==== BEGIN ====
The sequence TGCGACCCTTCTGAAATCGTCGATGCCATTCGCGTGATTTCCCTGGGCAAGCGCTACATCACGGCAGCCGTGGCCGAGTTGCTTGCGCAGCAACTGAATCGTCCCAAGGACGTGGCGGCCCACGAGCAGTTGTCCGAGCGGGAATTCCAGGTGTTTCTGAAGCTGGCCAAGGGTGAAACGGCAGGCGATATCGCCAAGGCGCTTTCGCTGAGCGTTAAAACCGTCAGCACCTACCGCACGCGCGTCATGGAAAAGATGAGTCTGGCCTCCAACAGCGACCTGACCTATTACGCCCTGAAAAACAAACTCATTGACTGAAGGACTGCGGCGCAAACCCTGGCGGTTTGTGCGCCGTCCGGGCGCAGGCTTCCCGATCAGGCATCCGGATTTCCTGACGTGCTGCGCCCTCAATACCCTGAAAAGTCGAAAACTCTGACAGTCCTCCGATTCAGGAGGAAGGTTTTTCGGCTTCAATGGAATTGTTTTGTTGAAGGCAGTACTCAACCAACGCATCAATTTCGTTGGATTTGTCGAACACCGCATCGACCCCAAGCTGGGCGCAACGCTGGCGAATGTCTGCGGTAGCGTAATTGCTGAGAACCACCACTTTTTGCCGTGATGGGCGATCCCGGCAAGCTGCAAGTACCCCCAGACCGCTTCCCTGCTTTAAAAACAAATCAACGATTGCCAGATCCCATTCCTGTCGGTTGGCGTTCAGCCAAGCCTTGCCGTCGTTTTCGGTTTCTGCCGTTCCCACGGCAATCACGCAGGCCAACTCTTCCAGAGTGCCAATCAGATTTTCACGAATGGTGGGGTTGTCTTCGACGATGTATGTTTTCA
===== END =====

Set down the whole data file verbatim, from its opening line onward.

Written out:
The sequence TGCGACCCTTCTGAAATCGTCGATGCCATTCGCGTGATTTCCCTGGGCAAGCGCTACATCACGGCAGCCGTGGCCGAGTTGCTTGCGCAGCAACTGAATCGTCCCAAGGACGTGGCGGCCCACGAGCAGTTGTCCGAGCGGGAATTCCAGGTGTTTCTGAAGCTGGCCAAGGGTGAAACGGCAGGCGATATCGCCAAGGCGCTTTCGCTGAGCGTTAAAACCGTCAGCACCTACCGCACGCGCGTCATGGAAAAGATGAGTCTGGCCTCCAACAGCGACCTGACCTATTACGCCCTGAAAAACAAACTCATTGACTGAAGGACTGCGGCGCAAACCCTGGCGGTTTGTGCGCCGTCCGGGCGCAGGCTTCCCGATCAGGCATCCGGATTTCCTGACGTGCTGCGCCCTCAATACCCTGAAAAGTCGAAAACTCTGACAGTCCTCCGATTCAGGAGGAAGGTTTTTCGGCTTCAATGGAATTGTTTTGTTGAAGGCAGTACTCAACCAACGCATCAATTTCGTTGGATTTGTCGAACACCGCATCGACCCCAAGCTGGGCGCAACGCTGGCGAATGTCTGCGGTAGCGTAATTGCTGAGAACCACCACTTTTTGCCGTGATGGGCGATCCCGGCAAGCTGCAAGTACCCCCAGACCGCTTCCCTGCTTTAAAAACAAATCAACGATTGCCAGATCCCATTCCTGTCGGTTGGCGTTCAGCCAAGCCTTGCCGTCGTTTTCGGTTTCTGCCGTTCCCACGGCAATCACGCAGGCCAACTCTTCCAGAGTGCCAATCAGATTTTCACGAATGGTGGGGTTGTCTTCGACGATGTATGTTTTCA